Second Sunday of Advent: Savouring your Christmas roast with fruit wine
Torben Bo Toldam-Andersen researches fruits and berries. In particular, those used for fruit wines that are perfectly suited for holiday feasts. Toldam-Andersen is an associate professor at the University of Copenhagen’s Department of Plant and Environmental Sciences (PLEN).
Are you the kind of person who enjoys a glass of wine alongside your Christmas pork or duck roast? Fruit wine is often equated with cider, the refreshing fizz often made from apples. No, not too many wine aficionados would be willing to swap grapes for apples, especially at a traditions rich time of year like Christmas. But Torben Bo Toldam-Andersen states his case – fruit wines and the holidays make a perfect match.
Fruit wine for Christmas
Wine is usually associated with grapes, but Toldam-Andersen advocates that wines made from other fruits and berries should win a place at the table among other holiday libations:
"Fruit wine is fantastically suited for the preparation of Christmas dinner, but also as a wine to pair with both roast duck and ‘risalamande’ (Danish Christmas rice pudding). And, the new concentrated fruit wine that we are working with is perfect with the cheeses served at Christmas lunch. Cryoconcentration is a technique where one freezes a fruit juice. It concentrates apple juice so that, after defrosting, the juice is transformed into a delicious syrup that has trapped all of the wonderful sour, sweet and aromatic qualities of the fruit and preserved them in a more full-bodied and complex wine."
Part of Toldam-Andersen’s current research is devoted to improving the growing of fruits and berries for wine production – grapes in particular. According to Torben Bo Toldam-Andersen, major developments are afoot here in Denmark:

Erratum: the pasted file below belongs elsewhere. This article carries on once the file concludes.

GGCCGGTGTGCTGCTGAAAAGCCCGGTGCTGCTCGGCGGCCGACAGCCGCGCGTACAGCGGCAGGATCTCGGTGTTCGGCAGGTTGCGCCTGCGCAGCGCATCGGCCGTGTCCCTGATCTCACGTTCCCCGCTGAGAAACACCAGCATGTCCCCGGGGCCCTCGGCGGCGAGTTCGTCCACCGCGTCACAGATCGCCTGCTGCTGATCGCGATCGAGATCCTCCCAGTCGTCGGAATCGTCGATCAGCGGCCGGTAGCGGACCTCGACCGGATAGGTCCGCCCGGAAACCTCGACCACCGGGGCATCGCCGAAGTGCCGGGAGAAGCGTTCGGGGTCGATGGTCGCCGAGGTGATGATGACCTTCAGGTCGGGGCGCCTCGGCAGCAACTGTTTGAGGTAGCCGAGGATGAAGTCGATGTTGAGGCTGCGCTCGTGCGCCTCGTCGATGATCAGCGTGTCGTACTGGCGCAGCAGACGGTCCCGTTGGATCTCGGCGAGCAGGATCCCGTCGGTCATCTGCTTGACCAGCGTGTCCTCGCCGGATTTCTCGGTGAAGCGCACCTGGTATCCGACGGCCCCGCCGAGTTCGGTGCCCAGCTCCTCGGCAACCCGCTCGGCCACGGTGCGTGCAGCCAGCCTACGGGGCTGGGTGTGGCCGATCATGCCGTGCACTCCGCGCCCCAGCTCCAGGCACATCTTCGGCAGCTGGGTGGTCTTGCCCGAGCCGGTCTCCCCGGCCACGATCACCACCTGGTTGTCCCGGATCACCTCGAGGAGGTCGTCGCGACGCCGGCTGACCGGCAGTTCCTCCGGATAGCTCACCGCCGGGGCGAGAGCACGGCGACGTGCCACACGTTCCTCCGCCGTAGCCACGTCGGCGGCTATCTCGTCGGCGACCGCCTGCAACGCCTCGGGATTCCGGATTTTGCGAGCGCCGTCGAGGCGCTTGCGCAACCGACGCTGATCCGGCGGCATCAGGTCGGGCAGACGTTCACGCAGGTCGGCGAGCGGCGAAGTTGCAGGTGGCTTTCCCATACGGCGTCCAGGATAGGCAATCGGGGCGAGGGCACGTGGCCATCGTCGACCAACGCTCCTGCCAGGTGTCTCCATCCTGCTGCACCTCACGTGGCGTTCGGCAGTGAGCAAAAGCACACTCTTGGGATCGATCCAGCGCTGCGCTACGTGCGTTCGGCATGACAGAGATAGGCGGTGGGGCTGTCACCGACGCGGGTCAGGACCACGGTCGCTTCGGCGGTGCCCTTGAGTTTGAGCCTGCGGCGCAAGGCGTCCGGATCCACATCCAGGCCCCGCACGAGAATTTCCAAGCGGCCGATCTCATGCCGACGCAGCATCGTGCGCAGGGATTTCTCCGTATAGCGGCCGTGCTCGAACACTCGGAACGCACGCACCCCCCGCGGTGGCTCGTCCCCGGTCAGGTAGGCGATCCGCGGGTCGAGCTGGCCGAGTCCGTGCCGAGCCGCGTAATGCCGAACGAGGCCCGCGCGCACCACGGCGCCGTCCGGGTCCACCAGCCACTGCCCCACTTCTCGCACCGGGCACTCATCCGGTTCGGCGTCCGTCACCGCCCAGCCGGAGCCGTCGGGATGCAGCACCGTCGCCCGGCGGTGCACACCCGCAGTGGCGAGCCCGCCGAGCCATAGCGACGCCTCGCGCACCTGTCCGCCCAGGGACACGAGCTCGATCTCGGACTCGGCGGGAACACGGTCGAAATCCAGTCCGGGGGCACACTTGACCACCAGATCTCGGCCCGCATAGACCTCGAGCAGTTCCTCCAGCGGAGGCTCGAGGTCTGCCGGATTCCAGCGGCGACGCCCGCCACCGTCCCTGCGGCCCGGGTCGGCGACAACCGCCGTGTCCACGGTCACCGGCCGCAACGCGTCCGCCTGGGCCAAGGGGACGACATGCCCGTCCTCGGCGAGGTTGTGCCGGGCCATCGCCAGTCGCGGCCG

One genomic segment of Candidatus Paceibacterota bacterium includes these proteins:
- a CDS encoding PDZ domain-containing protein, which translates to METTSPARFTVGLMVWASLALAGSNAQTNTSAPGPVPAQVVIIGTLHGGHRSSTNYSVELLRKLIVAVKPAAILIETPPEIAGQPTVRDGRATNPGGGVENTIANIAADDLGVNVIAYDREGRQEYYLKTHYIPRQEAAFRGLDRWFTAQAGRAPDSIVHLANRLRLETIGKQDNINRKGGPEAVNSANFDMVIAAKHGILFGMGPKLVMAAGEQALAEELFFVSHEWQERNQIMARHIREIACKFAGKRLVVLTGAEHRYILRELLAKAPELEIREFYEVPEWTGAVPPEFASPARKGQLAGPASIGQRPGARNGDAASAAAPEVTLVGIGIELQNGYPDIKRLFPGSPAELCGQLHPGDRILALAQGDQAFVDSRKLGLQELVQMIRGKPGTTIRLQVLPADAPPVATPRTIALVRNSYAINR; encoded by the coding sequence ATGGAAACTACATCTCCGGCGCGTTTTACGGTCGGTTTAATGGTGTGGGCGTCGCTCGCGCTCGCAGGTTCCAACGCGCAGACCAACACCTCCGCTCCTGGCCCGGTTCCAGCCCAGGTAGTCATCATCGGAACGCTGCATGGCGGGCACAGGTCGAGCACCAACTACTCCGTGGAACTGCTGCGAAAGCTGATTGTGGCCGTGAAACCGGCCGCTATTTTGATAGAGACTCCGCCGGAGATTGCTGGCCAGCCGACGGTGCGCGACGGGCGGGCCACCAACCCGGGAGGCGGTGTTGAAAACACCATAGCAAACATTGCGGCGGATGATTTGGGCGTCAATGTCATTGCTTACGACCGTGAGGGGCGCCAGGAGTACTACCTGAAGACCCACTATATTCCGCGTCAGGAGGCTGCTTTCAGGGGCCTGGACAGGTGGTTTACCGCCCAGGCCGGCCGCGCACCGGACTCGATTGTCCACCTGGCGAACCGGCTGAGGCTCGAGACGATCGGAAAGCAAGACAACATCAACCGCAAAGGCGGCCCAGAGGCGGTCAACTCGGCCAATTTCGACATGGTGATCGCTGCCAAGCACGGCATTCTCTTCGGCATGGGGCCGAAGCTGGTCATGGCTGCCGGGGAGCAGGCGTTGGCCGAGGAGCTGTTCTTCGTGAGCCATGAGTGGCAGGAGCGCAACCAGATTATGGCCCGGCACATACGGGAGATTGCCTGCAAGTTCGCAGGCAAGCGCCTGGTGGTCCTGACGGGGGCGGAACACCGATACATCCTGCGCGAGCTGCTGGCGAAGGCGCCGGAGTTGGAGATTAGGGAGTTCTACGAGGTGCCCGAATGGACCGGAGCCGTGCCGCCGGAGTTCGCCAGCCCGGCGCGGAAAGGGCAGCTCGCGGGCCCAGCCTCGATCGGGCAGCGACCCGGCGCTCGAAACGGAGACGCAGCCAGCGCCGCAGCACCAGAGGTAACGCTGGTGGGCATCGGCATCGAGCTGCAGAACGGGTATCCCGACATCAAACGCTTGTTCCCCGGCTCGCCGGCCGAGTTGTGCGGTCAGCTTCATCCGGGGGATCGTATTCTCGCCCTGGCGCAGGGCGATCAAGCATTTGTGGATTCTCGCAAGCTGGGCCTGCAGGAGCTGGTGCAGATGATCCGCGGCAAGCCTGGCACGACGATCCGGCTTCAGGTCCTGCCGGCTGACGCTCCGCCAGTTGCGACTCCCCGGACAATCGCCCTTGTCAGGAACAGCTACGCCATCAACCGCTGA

"Grapes are another fruit type that we work with. Danish wine production has experienced tremendous development in recent years, and it has been incredibly exciting to be a part it."
He hopes that his research contributes to an improvement of wine quality as well as a greater variety of wines produced in Denmark.
Complexity and collaboration
Torben Bo Toldam-Andersen enjoys the fact that much of his research with fruit takes place in collaboration with producers and companies:
"The complexity of the web as a whole allows me to collaborate with a range of researchers in both Denmark and abroad. The production aspect is very interdisciplinary and entails collaboration with microbiologists, sensory specialists and chemists. It is incredibly exciting."
Fascination and knowledge
Torben Bo Toldam-Andersen’s fascination with how fruiting plants grow and develop, coupled with a general desire to understand how things work, inspired him to become a researcher.
"When standing besides a little apple tree that is heavily loaded with apples, I think that it is wild that all of these apples grow because of sugar being produced in leaves and which is then transported throughout the tree."